The novitiate lasts two years. The community consists of lay-Brothers, who attend to the domestic affairs; the clerics, who spend six years in studying philosophy and theology; and the priests.

France was the country in which the Congregation first laboured and developed, though during the holy founder’s life its missionaries penetrated to Italy, Tunis and Algiers, Ireland and the Hebrides and in 1646 to Madagascar and Poland. At his death the Congregation numbered 622. At the very end of the seventeenth century Pope Innocent XII sent some of the Fathers to China, and a few years later, in 1704, the first Spanish house was opened from Rome. In 1718 many of the Fathers went as missionaries to Portugal; in 1760 they were established in Austria. During the French Revolution several of the Fathers were massacred and many of their houses in France were closed, but they re-opened afterwards; the Spanish houses were suppressed in 1835 under the Liberal Government; two years later some of the Fathers were sent as missionaries to Persia and Abyssinia.

The General-Superior, Etienne, who was in office from 1843 to 1874, is honoured almost as a second founder, and under him the Congregation increased marvellously and penetrated into South America and many distant countries, besides which fifty-five houses were opened during his generalship in France.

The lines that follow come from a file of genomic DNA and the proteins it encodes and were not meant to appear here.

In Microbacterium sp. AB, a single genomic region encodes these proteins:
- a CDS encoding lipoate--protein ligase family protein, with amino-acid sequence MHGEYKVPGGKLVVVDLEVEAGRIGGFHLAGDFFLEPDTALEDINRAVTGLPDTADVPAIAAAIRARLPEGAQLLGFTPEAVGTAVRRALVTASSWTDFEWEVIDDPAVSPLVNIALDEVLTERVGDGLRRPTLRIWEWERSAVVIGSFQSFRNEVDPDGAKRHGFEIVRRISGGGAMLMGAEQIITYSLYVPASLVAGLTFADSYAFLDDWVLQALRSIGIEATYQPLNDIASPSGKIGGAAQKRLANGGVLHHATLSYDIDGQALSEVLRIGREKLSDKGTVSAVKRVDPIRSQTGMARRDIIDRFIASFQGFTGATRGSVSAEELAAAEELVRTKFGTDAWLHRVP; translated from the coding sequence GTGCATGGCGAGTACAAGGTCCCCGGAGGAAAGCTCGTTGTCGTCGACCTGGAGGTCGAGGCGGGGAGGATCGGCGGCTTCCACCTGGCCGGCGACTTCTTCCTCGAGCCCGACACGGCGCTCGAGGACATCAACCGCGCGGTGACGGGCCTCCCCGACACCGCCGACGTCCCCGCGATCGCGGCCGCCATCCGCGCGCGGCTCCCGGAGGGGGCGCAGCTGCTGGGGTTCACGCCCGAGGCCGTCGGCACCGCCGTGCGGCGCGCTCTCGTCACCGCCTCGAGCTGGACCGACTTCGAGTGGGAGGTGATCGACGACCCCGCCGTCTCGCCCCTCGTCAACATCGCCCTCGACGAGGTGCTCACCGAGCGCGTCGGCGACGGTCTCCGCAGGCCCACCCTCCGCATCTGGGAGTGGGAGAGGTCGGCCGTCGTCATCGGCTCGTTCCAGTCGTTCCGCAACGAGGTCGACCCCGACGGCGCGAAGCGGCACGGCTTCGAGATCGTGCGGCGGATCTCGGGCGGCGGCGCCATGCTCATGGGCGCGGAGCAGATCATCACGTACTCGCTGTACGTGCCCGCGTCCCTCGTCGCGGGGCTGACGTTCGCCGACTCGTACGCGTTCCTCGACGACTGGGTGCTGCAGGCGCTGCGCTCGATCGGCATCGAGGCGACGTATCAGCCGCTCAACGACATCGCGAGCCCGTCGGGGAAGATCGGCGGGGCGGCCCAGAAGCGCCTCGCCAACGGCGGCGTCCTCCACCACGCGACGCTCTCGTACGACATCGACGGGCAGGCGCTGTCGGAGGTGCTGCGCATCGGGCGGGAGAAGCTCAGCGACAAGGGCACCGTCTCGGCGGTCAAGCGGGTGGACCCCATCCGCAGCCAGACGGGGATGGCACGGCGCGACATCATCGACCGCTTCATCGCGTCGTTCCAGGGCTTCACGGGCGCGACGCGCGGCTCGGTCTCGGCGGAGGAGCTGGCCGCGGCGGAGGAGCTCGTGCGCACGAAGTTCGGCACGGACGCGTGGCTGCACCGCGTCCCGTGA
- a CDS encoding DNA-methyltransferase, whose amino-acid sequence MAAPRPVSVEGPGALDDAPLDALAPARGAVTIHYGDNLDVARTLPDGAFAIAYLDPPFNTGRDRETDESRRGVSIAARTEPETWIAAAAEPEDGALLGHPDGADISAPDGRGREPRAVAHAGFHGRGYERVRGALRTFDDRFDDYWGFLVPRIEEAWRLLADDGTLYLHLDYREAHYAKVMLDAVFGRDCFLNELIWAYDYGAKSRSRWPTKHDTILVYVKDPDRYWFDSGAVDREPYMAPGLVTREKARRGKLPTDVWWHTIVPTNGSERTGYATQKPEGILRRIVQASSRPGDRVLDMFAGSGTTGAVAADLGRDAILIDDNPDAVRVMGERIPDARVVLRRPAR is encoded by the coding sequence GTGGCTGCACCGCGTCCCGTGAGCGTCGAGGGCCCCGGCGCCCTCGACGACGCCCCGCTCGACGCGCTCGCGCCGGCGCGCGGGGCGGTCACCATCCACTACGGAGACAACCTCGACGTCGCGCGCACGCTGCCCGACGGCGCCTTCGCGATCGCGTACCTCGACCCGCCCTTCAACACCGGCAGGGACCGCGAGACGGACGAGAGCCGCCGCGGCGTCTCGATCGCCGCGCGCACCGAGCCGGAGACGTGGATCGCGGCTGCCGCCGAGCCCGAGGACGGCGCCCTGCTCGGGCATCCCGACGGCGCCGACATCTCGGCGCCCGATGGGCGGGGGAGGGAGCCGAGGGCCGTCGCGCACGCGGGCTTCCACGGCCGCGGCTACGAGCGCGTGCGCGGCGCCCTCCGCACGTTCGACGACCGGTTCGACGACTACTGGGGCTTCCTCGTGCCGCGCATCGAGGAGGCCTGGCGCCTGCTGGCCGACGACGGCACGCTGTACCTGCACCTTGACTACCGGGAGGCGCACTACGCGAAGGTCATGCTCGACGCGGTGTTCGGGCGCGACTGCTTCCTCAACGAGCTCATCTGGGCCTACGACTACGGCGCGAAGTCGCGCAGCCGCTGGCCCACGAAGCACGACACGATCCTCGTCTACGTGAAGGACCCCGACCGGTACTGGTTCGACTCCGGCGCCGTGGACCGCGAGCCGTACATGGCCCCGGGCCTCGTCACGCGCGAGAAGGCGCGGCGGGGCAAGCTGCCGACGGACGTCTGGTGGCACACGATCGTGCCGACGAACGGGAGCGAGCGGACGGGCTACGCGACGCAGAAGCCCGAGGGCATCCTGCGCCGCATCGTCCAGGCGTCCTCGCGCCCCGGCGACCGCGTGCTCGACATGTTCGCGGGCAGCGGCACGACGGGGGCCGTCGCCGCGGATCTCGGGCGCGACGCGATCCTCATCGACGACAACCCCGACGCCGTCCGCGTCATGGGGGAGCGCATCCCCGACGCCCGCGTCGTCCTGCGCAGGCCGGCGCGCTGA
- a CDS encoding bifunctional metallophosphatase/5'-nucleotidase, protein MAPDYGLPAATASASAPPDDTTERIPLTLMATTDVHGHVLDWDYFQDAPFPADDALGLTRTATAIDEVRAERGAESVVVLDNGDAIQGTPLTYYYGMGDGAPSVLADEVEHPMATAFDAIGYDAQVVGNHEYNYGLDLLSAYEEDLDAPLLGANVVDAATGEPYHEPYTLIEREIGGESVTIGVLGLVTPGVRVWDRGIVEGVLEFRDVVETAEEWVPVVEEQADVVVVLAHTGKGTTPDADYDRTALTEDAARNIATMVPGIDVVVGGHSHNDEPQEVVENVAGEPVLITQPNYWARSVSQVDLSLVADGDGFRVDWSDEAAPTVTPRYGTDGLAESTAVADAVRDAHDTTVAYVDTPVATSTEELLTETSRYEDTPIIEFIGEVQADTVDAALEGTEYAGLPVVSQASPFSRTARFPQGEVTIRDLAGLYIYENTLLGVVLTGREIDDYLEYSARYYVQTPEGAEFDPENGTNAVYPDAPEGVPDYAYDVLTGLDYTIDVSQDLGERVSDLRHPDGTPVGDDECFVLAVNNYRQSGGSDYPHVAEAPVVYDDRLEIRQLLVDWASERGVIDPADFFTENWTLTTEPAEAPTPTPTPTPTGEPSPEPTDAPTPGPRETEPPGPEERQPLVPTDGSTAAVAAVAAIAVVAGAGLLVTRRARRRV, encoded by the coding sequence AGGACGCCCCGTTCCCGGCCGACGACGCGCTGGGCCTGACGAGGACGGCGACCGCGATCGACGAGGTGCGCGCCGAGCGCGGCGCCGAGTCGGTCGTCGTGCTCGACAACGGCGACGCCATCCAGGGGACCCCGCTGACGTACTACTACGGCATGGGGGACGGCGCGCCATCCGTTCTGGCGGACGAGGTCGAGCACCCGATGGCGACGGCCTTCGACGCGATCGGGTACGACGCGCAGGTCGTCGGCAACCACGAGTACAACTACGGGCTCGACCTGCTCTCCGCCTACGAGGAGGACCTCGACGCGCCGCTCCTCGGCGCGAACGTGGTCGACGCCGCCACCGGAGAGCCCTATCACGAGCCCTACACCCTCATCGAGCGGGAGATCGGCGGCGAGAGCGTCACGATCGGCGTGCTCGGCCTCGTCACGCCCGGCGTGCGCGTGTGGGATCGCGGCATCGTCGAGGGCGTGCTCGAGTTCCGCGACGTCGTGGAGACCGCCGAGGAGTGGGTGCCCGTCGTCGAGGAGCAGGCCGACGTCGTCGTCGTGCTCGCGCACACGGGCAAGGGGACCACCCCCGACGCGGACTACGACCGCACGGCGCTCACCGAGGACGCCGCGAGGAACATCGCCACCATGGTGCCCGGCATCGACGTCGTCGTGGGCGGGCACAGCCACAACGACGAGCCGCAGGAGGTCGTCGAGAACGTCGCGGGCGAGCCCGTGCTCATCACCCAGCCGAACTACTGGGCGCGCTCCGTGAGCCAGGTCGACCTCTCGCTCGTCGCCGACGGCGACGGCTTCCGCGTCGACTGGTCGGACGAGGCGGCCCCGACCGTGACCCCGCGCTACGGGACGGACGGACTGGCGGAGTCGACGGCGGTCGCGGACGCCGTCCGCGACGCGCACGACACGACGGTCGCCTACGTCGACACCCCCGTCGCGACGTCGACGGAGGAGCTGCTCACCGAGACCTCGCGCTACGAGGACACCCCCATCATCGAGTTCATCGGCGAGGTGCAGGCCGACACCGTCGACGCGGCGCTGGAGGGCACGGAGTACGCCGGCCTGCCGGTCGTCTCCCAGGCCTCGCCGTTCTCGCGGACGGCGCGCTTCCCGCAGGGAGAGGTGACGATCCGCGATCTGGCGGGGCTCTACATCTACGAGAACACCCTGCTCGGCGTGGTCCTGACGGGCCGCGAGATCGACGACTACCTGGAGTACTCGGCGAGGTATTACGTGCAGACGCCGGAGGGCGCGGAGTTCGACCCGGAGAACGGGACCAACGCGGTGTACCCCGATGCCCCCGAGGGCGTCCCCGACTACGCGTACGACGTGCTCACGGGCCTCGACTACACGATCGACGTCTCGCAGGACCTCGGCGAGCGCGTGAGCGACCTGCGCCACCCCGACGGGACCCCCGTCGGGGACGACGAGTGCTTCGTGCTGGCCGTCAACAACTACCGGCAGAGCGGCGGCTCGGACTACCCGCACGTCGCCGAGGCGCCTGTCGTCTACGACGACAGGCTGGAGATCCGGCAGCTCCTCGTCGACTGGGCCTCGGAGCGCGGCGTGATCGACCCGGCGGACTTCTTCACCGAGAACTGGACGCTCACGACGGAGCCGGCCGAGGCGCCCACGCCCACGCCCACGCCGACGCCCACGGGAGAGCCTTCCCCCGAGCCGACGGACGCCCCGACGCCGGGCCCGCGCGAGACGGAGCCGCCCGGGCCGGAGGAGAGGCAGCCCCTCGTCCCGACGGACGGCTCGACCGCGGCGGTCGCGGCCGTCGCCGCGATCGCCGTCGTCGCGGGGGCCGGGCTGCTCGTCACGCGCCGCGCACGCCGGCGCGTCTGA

During Saint Vincent’s lifetime some of the Congregation went on mission to Ireland, but the persecution under Cromwell obliged him to recall most of them; some remained in Limerick for a time, but after a lay-Brother was martyred by Cromwell’s soldiers, they, too, were obliged to flee. In 1657 the Fathers, who had been seven years working in the Hebrides, were driven out, and about this time many of them died for the faith and won the martyr’s crown in Scotland.

In 1833 a Congregation of young zealous priests, founded by Father Dowley in Dublin, was incorporated with the Congregation of the Mission, and from here one English house was founded a few years later at Sheffield, which was opened in 1853. The Irish Congregation sent some of the Fathers to Australia in 1885, where they now have several houses.

The novitiate for the Irish province is at Blackrock, and the Irish seminary at Paris is under this province.

The Congregation sent seven Fathers in 1815 to North America, where they founded a central house and a Seminary in 1818 at Perryville, Missouri, from which they soon spread into other parts of the continent, and they now have two North American provinces and sixteen houses.

They first settled in Mexico in 1844; many of their houses were closed by the Revolution of 1858, and the Fathers scattered. They continued, however, to work secretly, till in 1878 they were able to open their houses again.

Under the General-Superior, Etienne, seminaries and mission-houses were opened in most of the South American Republics: 5 were opened in the Argentine Republic, 5 in Paraguay and Uruguay, 2 in Chili, 1 in Columbia, 3 in Peru, 5 in Columbia, 1 in Guatemala, and 1 in Costa Rica.

MLA Citation

  • Francesca M Steele. “Congregation of the Mission, or the Vincentian Fathers, or the Lazarists”. Monasteries of Great Britain and Ireland, 1903. CatholicSaints.Info. 30 November 2018. Web. 21 April 2021. <>